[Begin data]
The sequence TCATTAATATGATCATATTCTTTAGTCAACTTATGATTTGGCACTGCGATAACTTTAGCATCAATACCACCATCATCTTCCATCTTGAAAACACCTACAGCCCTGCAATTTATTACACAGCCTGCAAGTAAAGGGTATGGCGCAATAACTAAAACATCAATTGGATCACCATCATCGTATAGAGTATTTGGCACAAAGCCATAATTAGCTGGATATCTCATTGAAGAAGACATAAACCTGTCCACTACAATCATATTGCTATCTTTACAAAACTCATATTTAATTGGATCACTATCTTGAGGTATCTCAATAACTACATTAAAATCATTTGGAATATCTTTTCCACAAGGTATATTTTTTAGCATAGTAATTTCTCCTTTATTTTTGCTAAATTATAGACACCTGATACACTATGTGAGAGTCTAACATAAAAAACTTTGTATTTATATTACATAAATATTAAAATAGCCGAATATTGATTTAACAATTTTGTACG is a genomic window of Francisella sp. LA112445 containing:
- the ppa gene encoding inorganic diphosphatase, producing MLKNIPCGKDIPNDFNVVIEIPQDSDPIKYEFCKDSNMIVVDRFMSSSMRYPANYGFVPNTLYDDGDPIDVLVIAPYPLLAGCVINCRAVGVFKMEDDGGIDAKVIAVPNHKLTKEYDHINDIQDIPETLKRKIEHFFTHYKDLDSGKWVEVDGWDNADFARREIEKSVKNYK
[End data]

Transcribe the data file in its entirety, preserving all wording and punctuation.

The sequence TCATTAATATGATCATATTCTTTAGTCAACTTATGATTTGGCACTGCGATAACTTTAGCATCAATACCACCATCATCTTCCATCTTGAAAACACCTACAGCCCTGCAATTTATTACACAGCCTGCAAGTAAAGGGTATGGCGCAATAACTAAAACATCAATTGGATCACCATCATCGTATAGAGTATTTGGCACAAAGCCATAATTAGCTGGATATCTCATTGAAGAAGACATAAACCTGTCCACTACAATCATATTGCTATCTTTACAAAACTCATATTTAATTGGATCACTATCTTGAGGTATCTCAATAACTACATTAAAATCATTTGGAATATCTTTTCCACAAGGTATATTTTTTAGCATAGTAATTTCTCCTTTATTTTTGCTAAATTATAGACACCTGATACACTATGTGAGAGTCTAACATAAAAAACTTTGTATTTATATTACATAAATATTAAAATAGCCGAATATTGATTTAACAATTTTGTACG is a genomic window of Francisella sp. LA112445 containing:
- the ppa gene encoding inorganic diphosphatase, producing MLKNIPCGKDIPNDFNVVIEIPQDSDPIKYEFCKDSNMIVVDRFMSSSMRYPANYGFVPNTLYDDGDPIDVLVIAPYPLLAGCVINCRAVGVFKMEDDGGIDAKVIAVPNHKLTKEYDHINDIQDIPETLKRKIEHFFTHYKDLDSGKWVEVDGWDNADFARREIEKSVKNYK